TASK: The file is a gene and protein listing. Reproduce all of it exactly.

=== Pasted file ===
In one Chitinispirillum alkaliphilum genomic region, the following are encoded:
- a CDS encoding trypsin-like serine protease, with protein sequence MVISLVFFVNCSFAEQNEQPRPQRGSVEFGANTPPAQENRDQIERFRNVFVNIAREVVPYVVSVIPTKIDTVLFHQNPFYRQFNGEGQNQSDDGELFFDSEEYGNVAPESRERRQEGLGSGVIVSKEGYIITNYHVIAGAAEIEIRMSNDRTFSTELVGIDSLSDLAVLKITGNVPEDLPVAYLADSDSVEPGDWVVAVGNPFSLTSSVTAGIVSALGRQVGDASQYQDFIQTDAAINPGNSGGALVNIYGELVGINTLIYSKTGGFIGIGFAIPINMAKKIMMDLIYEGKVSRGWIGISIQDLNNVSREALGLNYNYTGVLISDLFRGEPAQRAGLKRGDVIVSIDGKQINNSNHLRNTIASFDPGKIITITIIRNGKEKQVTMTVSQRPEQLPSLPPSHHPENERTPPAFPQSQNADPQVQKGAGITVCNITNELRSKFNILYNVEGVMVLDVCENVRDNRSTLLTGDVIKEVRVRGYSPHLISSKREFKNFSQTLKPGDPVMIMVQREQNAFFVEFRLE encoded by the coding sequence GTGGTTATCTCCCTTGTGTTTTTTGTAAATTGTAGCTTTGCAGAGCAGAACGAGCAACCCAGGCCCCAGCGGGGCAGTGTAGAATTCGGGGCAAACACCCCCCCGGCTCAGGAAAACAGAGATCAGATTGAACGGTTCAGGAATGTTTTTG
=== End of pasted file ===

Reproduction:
In one Chitinispirillum alkaliphilum genomic region, the following are encoded:
- a CDS encoding trypsin-like serine protease, with protein sequence MVISLVFFVNCSFAEQNEQPRPQRGSVEFGANTPPAQENRDQIERFRNVFVNIAREVVPYVVSVIPTKIDTVLFHQNPFYRQFNGEGQNQSDDGELFFDSEEYGNVAPESRERRQEGLGSGVIVSKEGYIITNYHVIAGAAEIEIRMSNDRTFSTELVGIDSLSDLAVLKITGNVPEDLPVAYLADSDSVEPGDWVVAVGNPFSLTSSVTAGIVSALGRQVGDASQYQDFIQTDAAINPGNSGGALVNIYGELVGINTLIYSKTGGFIGIGFAIPINMAKKIMMDLIYEGKVSRGWIGISIQDLNNVSREALGLNYNYTGVLISDLFRGEPAQRAGLKRGDVIVSIDGKQINNSNHLRNTIASFDPGKIITITIIRNGKEKQVTMTVSQRPEQLPSLPPSHHPENERTPPAFPQSQNADPQVQKGAGITVCNITNELRSKFNILYNVEGVMVLDVCENVRDNRSTLLTGDVIKEVRVRGYSPHLISSKREFKNFSQTLKPGDPVMIMVQREQNAFFVEFRLE encoded by the coding sequence GTGGTTATCTCCCTTGTGTTTTTTGTAAATTGTAGCTTTGCAGAGCAGAACGAGCAACCCAGGCCCCAGCGGGGCAGTGTAGAATTCGGGGCAAACACCCCCCCGGCTCAGGAAAACAGAGATCAGATTGAACGGTTCAGGAATGTTTTTG